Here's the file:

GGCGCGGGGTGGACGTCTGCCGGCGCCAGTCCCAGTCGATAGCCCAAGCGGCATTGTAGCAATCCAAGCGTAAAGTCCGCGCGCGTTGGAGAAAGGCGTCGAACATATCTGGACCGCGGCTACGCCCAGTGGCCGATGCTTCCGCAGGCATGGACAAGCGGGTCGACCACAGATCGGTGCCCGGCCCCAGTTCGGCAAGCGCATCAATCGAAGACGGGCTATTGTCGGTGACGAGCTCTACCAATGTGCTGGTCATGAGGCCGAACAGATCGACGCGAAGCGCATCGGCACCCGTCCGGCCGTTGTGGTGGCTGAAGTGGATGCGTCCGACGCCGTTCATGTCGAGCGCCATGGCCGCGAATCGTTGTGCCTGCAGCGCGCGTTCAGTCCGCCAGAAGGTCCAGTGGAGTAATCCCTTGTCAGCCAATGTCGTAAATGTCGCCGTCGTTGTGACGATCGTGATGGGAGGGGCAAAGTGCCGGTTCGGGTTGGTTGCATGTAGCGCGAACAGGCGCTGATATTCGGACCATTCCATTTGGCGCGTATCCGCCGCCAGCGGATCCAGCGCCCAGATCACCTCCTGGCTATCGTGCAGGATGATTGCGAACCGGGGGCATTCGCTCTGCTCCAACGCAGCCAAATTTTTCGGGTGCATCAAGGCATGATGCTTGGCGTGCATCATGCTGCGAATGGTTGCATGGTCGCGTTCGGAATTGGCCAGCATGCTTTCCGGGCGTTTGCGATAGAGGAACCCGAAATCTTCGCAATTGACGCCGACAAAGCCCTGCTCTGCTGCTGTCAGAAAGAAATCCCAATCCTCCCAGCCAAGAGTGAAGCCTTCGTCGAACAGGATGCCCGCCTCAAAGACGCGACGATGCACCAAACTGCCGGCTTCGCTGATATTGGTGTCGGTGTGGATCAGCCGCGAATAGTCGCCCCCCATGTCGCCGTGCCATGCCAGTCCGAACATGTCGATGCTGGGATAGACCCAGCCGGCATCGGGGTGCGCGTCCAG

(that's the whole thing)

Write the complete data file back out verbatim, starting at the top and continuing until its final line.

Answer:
GGCGCGGGGTGGACGTCTGCCGGCGCCAGTCCCAGTCGATAGCCCAAGCGGCATTGTAGCAATCCAAGCGTAAAGTCCGCGCGCGTTGGAGAAAGGCGTCGAACATATCTGGACCGCGGCTACGCCCAGTGGCCGATGCTTCCGCAGGCATGGACAAGCGGGTCGACCACAGATCGGTGCCCGGCCCCAGTTCGGCAAGCGCATCAATCGAAGACGGGCTATTGTCGGTGACGAGCTCTACCAATGTGCTGGTCATGAGGCCGAACAGATCGACGCGAAGCGCATCGGCACCCGTCCGGCCGTTGTGGTGGCTGAAGTGGATGCGTCCGACGCCGTTCATGTCGAGCGCCATGGCCGCGAATCGTTGTGCCTGCAGCGCGCGTTCAGTCCGCCAGAAGGTCCAGTGGAGTAATCCCTTGTCAGCCAATGTCGTAAATGTCGCCGTCGTTGTGACGATCGTGATGGGAGGGGCAAAGTGCCGGTTCGGGTTGGTTGCATGTAGCGCGAACAGGCGCTGATATTCGGACCATTCCATTTGGCGCGTATCCGCCGCCAGCGGATCCAGCGCCCAGATCACCTCCTGGCTATCGTGCAGGATGATTGCGAACCGGGGGCATTCGCTCTGCTCCAACGCAGCCAAATTTTTCGGGTGCATCAAGGCATGATGCTTGGCGTGCATCATGCTGCGAATGGTTGCATGGTCGCGTTCGGAATTGGCCAGCATGCTTTCCGGGCGTTTGCGATAGAGGAACCCGAAATCTTCGCAATTGACGCCGACAAAGCCCTGCTCTGCTGCTGTCAGAAAGAAATCCCAATCCTCCCAGCCAAGAGTGAAGCCTTCGTCGAACAGGATGCCCGCCTCAAAGACGCGACGATGCACCAAACTGCCGGCTTCGCTGATATTGGTGTCGGTGTGGATCAGCCGCGAATAGTCGCCCCCCATGTCGCCGTGCCATGCCAGTCCGAACATGTCGATGCTGGGATAGACCCAGCCGGCATCGGGGTGCGCGTCCAG